Then again, networks rarely transmit passwords as salted hashes in practice, they usually rely upon infrastructure level security (e.g. SSL) during transmission and then calculate the hash on receipt. If a network sends a salted hash, then it means a bogus node only needs to retransmit the same salted hash to gain access ... the plaintext password is not required. That is a serious problem as if Jim manages to get a dump of your users table, with salted hashed passwords, then usually it is unusable data... however if you are transmitting salted hashes over the network, he just needs to override the hashing process locally (where he has full control) to be able to log in as any account in the table.   

       This leaves the only real problem of plaintext password storage that someone could hack into the server and steal the passwords. The practical answer here is that yes, it is an advantage to have them hashed, but only a minor one as anyone able to hack into your database can almost certainly get whatever data he wants from there directly without having to 'compromise accounts'.   

       Your other concern, that of passwords being mostly letters with a few odd numbers, that could be easily dropped in the fuzzy pattern, can be reduced if not eliminated by password strength requirements. Such requirements are already common, e.g. min X characters, must contain at least Y letters and no fewer than Z numbers. Also note that the fuzzyness of this match (as I had intended anyway) is related to the length of the password; a short password "mydog123" would have no fuzzy-match, whereas a much longer one would already have substantial anti brute-force strength even in the absence of numbers and letters.
vincevincevince, Oct 21 2009
  

       This is great. I like the signature allegory, and the evolution - isn't there some kind of 'data entry signature' (like the old fashioned morse thing where a receiver could identify senders purely on the 'style' of their sending)?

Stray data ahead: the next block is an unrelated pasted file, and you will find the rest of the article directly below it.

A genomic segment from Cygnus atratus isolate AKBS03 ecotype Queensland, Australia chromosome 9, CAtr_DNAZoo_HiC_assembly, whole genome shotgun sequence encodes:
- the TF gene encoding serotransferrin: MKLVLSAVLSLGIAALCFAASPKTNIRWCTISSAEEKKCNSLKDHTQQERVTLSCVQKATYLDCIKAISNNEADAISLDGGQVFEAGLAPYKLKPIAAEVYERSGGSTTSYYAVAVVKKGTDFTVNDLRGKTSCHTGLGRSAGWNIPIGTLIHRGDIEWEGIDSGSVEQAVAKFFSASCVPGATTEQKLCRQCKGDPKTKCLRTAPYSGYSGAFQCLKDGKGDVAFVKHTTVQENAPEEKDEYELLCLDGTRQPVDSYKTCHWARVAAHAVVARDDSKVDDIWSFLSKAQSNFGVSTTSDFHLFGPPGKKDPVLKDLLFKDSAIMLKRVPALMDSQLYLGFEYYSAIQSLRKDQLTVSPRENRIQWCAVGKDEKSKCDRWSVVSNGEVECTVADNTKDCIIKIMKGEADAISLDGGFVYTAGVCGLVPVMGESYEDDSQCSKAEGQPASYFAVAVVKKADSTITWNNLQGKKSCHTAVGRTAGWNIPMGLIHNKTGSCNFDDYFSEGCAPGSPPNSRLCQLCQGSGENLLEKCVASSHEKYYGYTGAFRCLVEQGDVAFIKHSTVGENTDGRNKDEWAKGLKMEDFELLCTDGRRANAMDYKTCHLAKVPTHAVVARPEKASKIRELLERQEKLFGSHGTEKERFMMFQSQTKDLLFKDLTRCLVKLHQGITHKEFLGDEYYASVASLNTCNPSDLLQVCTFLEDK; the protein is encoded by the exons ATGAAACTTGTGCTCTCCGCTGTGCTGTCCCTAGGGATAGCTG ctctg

pocmloc, Oct 21 2009
  

       I agree that properly secured passwords may seldom be used in practice. I won't go into the details of salting because it takes a lot of space to do it justice and get it right. One could encrypt the salted hashes in transit (as you've mentioned) - you can do that to unhashed passwords too of course, but by hashing them first you've reduced the attack surface.There are other advantages to hashing too; people do tend to reuse passwords for instance.   

       Regarding the second issue, I think you'd make the system more unwieldy by requiring Z numbers (and symbols?). People would probably just rely on the fuzzy matching to get by without as far as possible.
But it's not a show-stopper. Use a match-table where characters are near or far from each other to assign the values. You almost certainly want to allow for insertions and deletions as well as substitutions; there are algorithms developed for genetic analysis which do this sort of thing already. You'd then look for a certain matching score rather than a level of identity.
  

       As time has gone on, I've seen the recommendations for passwords become progressively more strict. First it was 'don't use any of this list {'password', partner/child/pet's name...}.' Then 'don't use a dictionary word', 'include mixed case', 'don't use two dictionary words', 'include symbols and numbers'.
Eventually it'll probably be 'batter the keyboard at intervals and move the mouse, then memorise the generated string: r&6Bq29;@1". I'm not looking forward to that.
Loris, Oct 21 2009